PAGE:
The best solution for motion-blurring is to use a tripod whenever possible. For those times when you can’t and have to shoot hand-held though, shutter speed is the only tool to use.
Pretend you’re looking through a pair of binoculars with about a 7 power magnification at a bird in your front yard. It jiggles around a little bit as you try to hold it still, but you can make out the bird well enough, and the jiggling isn’t too bad. Now imagine that the bird flies down the street and lands in another tree there. You bring out a telescope with a 200 power magnification and try to hold it on the bird. You’re disappointed to find that without resting the telescope on some solid object, there’s no way you can hold it still enough to see the bird. The reason for that is because when you increased the magnification of the bird, you also increased the magnification of your movements and shaking. What can you do? Either get the telescope on a tripod, or find some way to cut “a thinner slice of time”.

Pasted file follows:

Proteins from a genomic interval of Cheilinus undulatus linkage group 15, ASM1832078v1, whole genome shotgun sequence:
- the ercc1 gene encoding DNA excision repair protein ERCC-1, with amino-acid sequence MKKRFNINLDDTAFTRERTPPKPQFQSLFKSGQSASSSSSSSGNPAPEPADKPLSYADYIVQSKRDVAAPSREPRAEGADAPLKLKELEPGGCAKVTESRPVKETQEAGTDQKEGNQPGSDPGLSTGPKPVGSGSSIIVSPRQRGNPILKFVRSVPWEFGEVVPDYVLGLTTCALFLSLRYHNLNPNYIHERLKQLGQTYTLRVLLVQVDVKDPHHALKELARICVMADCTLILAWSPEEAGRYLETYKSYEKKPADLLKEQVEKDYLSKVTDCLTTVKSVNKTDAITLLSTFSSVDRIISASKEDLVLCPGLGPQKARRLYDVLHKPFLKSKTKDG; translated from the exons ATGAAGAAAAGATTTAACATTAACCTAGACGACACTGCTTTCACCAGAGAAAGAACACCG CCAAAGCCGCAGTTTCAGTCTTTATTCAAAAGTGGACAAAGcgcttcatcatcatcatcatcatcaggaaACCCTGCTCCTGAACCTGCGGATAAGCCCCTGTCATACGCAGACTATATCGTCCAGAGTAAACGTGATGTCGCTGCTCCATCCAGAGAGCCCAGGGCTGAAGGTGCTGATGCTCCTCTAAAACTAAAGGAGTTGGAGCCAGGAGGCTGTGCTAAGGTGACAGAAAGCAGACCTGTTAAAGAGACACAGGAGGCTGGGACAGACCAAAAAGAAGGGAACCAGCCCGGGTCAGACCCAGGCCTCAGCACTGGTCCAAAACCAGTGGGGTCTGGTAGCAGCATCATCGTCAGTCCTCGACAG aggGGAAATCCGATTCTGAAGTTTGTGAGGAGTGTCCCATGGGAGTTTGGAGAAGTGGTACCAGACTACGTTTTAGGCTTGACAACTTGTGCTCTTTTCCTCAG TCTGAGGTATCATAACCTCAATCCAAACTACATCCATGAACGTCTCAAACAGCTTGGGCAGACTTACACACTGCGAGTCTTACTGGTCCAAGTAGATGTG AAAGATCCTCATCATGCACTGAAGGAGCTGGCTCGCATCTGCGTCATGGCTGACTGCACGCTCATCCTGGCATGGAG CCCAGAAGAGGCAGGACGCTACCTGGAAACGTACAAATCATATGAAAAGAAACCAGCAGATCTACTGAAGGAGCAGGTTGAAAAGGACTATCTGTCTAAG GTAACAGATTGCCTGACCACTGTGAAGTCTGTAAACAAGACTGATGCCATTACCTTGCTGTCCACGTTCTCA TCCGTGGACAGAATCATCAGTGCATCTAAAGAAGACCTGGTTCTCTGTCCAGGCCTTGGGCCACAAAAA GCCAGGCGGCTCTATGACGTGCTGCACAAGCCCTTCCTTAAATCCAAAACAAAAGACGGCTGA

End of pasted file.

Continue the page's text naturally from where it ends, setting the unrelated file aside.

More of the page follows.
Lens length is how magnification is measured in photography lenses. The longer the lens: the greater the magnification. Therefore the longer the lens, the thinner the slice of time that’s needed to eliminate motion blurring… thinner slice of time of course means faster shutter speed.
A “reciprocal” in math is the number that when multiplied with the orginal number equals one. So if you’re shooting with a 300mm lens, your MINIMUM shutter speed should be 1/300th of a second. For a 500mm lens it should be not slower than 1/500th, and so forth. For zoom lenses, just check the setting you’ve chosen on the side of the lens body, then switch to shutter priority (S or Tv on Canon cameras) and choose your shutter speed accordingly.
And by the way, about the “never slower than 1/60th”? Okay, but why not hold yourself to a higher standard and say “never slower than 1/100th”?